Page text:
Fixing trailing spaces in directory names

We had a situation where trailing spaces in directory names on a Ubuntu server caused issues with a Nextcloud instance. As a temporary fix I found a script here to deploy.

https://github.com/nextcloud/server/issues/5843#issuecomment-493822639

Here is a slightly modified version we run daily using cron.

#!/bin/bash

NEXTCLOUD_DATA_DIR=/nc/data/directory
NEXTCLOUD_INSTALL=/nc/web/root

find_cmd=(
  find                 
  $NEXTCLOUD_DATA_DIR  
  -depth               
  -type d              
  -name '*[[:space:]]' 
  -print0              
)

shopt -s extglob                            
while IFS= read -r -d '' source_name; do    
  dest_name=${source_name%%+([[:space:]])}  
  mv -v "$source_name" "$dest_name"         
done < <("${find_cmd[@]}")                  

cd $NEXTCLOUD_INSTALL
php occ files:scan --all --quiet

exit 0

Turn server configuration for Spreed WebRTC

To run WebRTC reliably a Turn server is required. Configuration can be very complicated, this post describes a basic working configuration using Coturn on Ubuntu Xenial (16.04).

Install Coturn on your server, it is best to install a separate server for this.

apt install coturn

Next add the following configuration to /etc/turnserver.conf

listening-port=443
alt-listening-port=3478
listening-ip=YOURIPHERE
relay-ip=YOURIPHERE
fingerprint
lt-cred-mech
use-auth-secret
static-auth-secret=YOURSECRETHERE
realm=spreedbox.local
total-quota=100
stale-nonce
cipher-list="ECDH+AESGCM:DH+AESGCM:ECDH+AES256:DH+AES256:ECDH+AES128:DH+AES:ECDH+3DES:DH+3DES:RSA+AES:RSA+3DES:!ADH:!AECDH:!MD5"
no-loopback-peers
no-multicast-peers

On the Spreed server define the server in /etc/spreed/webrtc.conf

...
turnURIs = turn:turn.yourdomain.com:443?transport=udp turn:turn.yourdomain.com:443?transport=tcp
turnSecret = YOURSECRETHERE
..

That is it, restart Coturn and then Spreed and all should be working.

Ubuntu desktop automated maintenance with Ansible

When running enough desktop office machines doing maintenance and making changes like installing new software quickly becomes a problem. You can configure unattended upgrades but this becomes a problem when it does not work. Often a update won’t install and you’ll need to intervene.

To resolve this we decided to try Ansilbe, which has worked out great for us. We start up the machines using wake on lan at night, apply any changes run the updates and clean up the system.

If you do not know how Ansible works, read up on it here. We needed to work around some bugs in Ansible but the playbook below is what works right now.

---
- hosts: desktops
 strategy: free
 serial: 10
 connection: local
 tasks:
 - name: wake up desktop
 local_action: command /usr/bin/wakeonlan {{ macaddress }}

- name: wait for desktop to start
 wait_for: >
 host={{ inventory_hostname }}
 port=22
 delay=1
 timeout=360
 delegate_to: localhost
 ignore_errors: True

- hosts: desktops
 strategy: free
 remote_user: ansibleuser
 become: yes
 become_user: root
 serial: 5
 tasks:

- name: update
 apt: update_cache=yes

- name: check for updates
 command: /usr/lib/update-notifier/apt-check --package-names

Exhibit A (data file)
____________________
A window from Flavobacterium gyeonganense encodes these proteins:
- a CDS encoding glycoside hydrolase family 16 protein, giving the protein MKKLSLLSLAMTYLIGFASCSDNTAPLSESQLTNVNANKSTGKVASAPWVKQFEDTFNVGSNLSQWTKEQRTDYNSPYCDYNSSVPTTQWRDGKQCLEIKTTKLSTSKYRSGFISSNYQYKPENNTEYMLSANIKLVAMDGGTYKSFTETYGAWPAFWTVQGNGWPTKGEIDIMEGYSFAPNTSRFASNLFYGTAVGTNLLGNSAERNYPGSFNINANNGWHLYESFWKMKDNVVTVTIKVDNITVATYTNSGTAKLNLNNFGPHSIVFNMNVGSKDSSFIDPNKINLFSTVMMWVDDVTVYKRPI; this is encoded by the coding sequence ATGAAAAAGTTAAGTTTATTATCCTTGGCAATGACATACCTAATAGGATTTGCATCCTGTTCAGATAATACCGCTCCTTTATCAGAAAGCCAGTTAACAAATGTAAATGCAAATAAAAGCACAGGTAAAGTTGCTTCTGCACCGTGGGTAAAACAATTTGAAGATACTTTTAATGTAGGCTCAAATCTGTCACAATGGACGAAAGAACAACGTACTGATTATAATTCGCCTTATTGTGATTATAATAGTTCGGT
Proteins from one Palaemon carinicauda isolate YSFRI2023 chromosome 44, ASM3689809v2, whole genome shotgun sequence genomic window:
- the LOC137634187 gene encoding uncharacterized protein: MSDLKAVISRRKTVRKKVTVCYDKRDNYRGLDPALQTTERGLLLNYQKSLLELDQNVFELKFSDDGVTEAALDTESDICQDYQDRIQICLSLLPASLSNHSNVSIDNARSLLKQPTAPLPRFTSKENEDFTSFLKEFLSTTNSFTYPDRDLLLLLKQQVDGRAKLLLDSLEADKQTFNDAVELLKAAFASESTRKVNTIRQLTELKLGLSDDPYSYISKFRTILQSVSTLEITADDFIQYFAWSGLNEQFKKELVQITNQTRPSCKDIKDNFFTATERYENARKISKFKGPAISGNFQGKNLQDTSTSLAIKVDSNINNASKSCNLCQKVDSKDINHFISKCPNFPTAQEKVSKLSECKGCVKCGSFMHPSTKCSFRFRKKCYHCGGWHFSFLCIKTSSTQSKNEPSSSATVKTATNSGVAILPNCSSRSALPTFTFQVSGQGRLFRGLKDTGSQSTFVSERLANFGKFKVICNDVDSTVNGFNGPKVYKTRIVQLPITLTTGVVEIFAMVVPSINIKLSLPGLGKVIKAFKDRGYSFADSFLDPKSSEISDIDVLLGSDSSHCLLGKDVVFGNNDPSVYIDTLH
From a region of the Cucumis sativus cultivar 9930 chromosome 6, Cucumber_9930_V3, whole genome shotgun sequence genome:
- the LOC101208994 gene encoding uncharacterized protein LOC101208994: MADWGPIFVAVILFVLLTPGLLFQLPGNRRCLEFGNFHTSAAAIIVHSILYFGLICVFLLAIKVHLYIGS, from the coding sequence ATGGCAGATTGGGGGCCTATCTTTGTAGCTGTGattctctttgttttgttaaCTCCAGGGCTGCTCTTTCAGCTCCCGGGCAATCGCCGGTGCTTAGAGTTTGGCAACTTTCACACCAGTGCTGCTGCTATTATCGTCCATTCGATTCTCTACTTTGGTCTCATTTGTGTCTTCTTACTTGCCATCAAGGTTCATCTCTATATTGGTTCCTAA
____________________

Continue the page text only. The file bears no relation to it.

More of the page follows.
register: packages

- name: upgrade
 apt: upgrade=dist
 when: packages.stderr != ""

- name: autoremove
 command: apt-get -y autoremove

- name: cleanup
 command: apt-get clean

- name: shutdown
 command: /sbin/shutdown -h +1

You’ll need to add all the desktop host names and mac addresses to /etc/ansible/hosts defining the mac address like this:

[desktops]

desktop1.example.com macaddress=00:EE:EE:EE:00:EE
desktop2.example.com macaddress=00:EE:EE:EE:00:EE
desktop3.example.com macaddress=00:EE:EE:EE:00:EE

You can add any task to run on the desktops in the playbook.

 

 

OPNsense router on a XS4ALL VDSL connection

With a Dutch XS4ALL VDSL connection you only get a basic VDSL modem with router which cannot be bridged. So using your own router and firewall is not possible. To make this possible we got a Draytek Vigor 130 and a OPNsense router which gives us a lot more capabilities and control for the small office environment it is installed at.

Thanks to two separate posts I found on this topic it was possible to do this. First the post by Harold Schoemaker who explains the configuration of the modem.

The modem just needs to talk to the DSLAM and allow the router to setup a PPPoE session. Login to the modem and configure the following under “Internet Access” and “General Setup”.

Next go to the MPoA settings and configure the following:

  • MPoA (RFC1483/2684): Enable
  • Bridge Mode: Enable Bridge Mode

Once saved the status of the modem should say ‘SHOWTIME” and show the correct speeds.

Now we can configure the OPNsense appliance.  With the help of a post by FirewallOnline.nl I got this to work.

First a vlan needs to be configured, for XS4ALL internet this is VLAN 6. In the menu go to “Interfaces”, “Other Types” and “VLAN”.

Create a new VLAN and make the parent interface your wan interface, re1 in my case. Add the VLAN tag 6, add a Description and save.

Next under “Interfaces” go to WAN and configure the following.

  • Description: WAN_INTERNET
  • IPv4 configuration type: PPPoE
  • IPv6 configuration type: none
  • Username (under PPPoE configuration): whatever@xs4all.nl (it does not matter what you fill out here, it cannot be emtpy though.)
  • Password: 1234
  • Block private networks en Block bogon networks need to be on.

Save the configuration and under “Lobby” go to the “Dashboard”, you should see your external ip address here at the WAN interface.